The good news about Lohan's debut album is that it's not all bad news. As an album, it's not too great, but preteens can feel free to download some of this and not have to suffer the consequences of my condescending virtual glares.
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Jennifer Lopez: On the 6 (1999)
Album Score: 5
You know you're in a bad predicament when you're reduced to hiring a “bootylicious” actress not for her voice, but because she looks so great in sparkly panties.......................... The strategy works! O, how I love looking at Jennifer Lopez in sparkly panties!! With that under our belt already, do we really have to address the music? Don't you already know what I'm going to say? The music stinks and you should listen to something else. ... Should I go further? ....... *hangs head* ... OK, OK.
I will tell you that I took this album seriously. I knew that Jennifer Lopez is just a singer who does all she can to appease record companies who want to keep its pocketbook on the verge of exploding at all costs. I gave it hours out of my life, and what did it give me in return????
“Could This Be Love.” As far as syrupy love ballads go, this isn't half-bad. It has a pleasing, laid-back pace and a wispy melody delivered from a singer lacking a great voice, but is not trying to pull any punches, either. The instrumentation is the standard corporate-pop trash, but I can't say I'm repulsed by it. This is an example of a song that manages to thrive by avoiding all the pitfalls most songs of the genre fall into. I like the song for what it doesn't do more than what it does ... so that's not a great song by any means. The album opener “If You Had My Love” is arguably the catchiest song on here although it's a mostly forgettable exercise. I enjoyed the Latin-crossover “Let's Get Out Loud” enough so that I didn't hate it. But that's even a hopelessly uninspired dance song.
Those were the highlights. I'll try to sum up what's bad about some of the other songs with brief descriptions. Kenny G would have enlivened “Should've Never.” Demented hip-hop singers play it straight in “Feelin' So Good.” “Waiting For Tonight” sounds like Madonna. Ineptly concocted Latin “Open Off My Love” is more disorienting than its song title. Corporate songwriters still haven't gotten a clue in “Talk About Us.” And let's just stop it there. We've tortured our brains enough.
Now for a soap box rant that will go in and out of most of your ears: The people who wrote this music don't know the first thing about harmonies. I know this is cheap, plastic pop that we're dealing with! But remember this stuff is billing itself as “music”, and harmonies are an integral part of that. Also, most of these songs sound like someone wrote a 10-second groove and repeated it for four or five minutes. Sure, they plop in a few instrumentals here and there, but they're formulaic hokum that rarely interests me. I know I'm being terribly demeaning, but it deserves it! This is substandard, and somebody's got to answer for it! Your target demographic deserves better! And so does your star, Jennifer Lopez, who looks great in those sparkly panties!!!!!!!!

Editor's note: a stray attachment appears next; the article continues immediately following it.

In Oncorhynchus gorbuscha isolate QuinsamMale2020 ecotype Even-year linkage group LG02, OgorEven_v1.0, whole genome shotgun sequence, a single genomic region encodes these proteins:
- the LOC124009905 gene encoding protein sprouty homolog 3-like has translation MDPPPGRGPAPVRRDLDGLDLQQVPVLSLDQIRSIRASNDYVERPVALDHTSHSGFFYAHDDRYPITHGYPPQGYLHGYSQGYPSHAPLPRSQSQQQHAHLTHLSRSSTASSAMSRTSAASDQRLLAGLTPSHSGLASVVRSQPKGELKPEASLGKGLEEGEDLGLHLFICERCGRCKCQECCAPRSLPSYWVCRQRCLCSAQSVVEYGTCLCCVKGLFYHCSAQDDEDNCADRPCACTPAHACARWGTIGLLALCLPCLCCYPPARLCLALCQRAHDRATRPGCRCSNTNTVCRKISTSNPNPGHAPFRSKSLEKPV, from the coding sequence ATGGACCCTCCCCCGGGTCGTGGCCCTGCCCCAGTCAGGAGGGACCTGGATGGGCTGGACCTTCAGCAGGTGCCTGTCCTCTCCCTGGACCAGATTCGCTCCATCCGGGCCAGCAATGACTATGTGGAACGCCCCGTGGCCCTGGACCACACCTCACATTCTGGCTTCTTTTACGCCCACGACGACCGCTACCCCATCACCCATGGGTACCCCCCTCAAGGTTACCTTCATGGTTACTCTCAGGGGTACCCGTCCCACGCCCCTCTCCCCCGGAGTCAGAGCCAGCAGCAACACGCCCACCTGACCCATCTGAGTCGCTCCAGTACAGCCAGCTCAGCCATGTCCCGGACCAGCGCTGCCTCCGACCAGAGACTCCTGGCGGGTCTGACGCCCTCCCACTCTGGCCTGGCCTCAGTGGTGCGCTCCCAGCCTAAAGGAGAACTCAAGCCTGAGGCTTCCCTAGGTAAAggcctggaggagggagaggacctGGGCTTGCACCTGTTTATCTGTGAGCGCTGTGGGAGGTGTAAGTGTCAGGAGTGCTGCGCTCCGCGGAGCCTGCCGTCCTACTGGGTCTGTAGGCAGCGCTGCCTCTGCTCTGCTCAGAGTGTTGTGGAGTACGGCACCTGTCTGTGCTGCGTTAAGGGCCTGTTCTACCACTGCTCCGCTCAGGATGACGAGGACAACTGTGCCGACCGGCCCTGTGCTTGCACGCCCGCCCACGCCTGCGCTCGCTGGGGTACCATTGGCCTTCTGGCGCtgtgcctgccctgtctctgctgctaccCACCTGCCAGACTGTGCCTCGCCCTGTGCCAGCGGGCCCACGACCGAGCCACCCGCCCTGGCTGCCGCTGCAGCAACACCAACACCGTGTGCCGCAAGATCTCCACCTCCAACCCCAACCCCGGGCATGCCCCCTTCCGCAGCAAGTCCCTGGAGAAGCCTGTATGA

Now, holding back those reigns a little bit: While this music is offensive, I can't say this experience was an end-all awful. We had Madonna albums released around this time to lower those standards! This is just a pop album. If you like this sort of stuff, then good for you. Don't let me stop you from wasting your brain cells!
Last thing, and more optimistically, there's a bit of a treat in the bonus tracks. An old Diana Ross cover called “Theme From Mahogany.” Lopez fans should listen to that to hear what harmonies can lend to a song ... and it has a pretty melody, too! The instrumentals are, unfortunately, ultra-polished ballad-pop stuff nothings, but that doesn't completely destroy the source material.
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Man Man: Rabbit Habits (2008)
Album Score: 11
I was so keyed up the first time I heard this album, I thought I would end up awarding it a much higher rating. I suppose my enthusiasm for it ran out of steam after the fourth listen or so. But still, Rabbit Habits by Man Man is a mad album, and it gave me pleasure listening to it. Really, does an album need to do anything else? Their sense of arrangements are occasionally bizarre, but usually they're internally diverse enough to at least keep the song from growing stale. That attribute is probably nicest thing about Rabbit Habits. Man Man absolutely refuse to let their grooves get stale. They're always changing it up slightly, or adding a new instrument at every turn. The particular groove or vocal melody might not even be that great, but at least the album rarely grows tedious.
The lead singer, who goes by the name “Honus Honus,” is quite an interesting character. He likes to growl-sing, which probably suggests that he's a Tom Waits fan. The resemblance to Waits even extends to a number of these songs. So, Waits fans might want to take special notice of this. I read that they're being tagged as an 'experimental-rock' band, though for the life of me, I don't see what's supposed to be so experimental about any of this. It's certainly eccentric, but not what I would call experimental. Perhaps I don't understand the term, but most of these songs are merely derivations from well-established genres. Their Wikipedia entry reads that they are “Viking-vaudeville, manic gypsy jazz,” which is about as accurate as any label you could give them!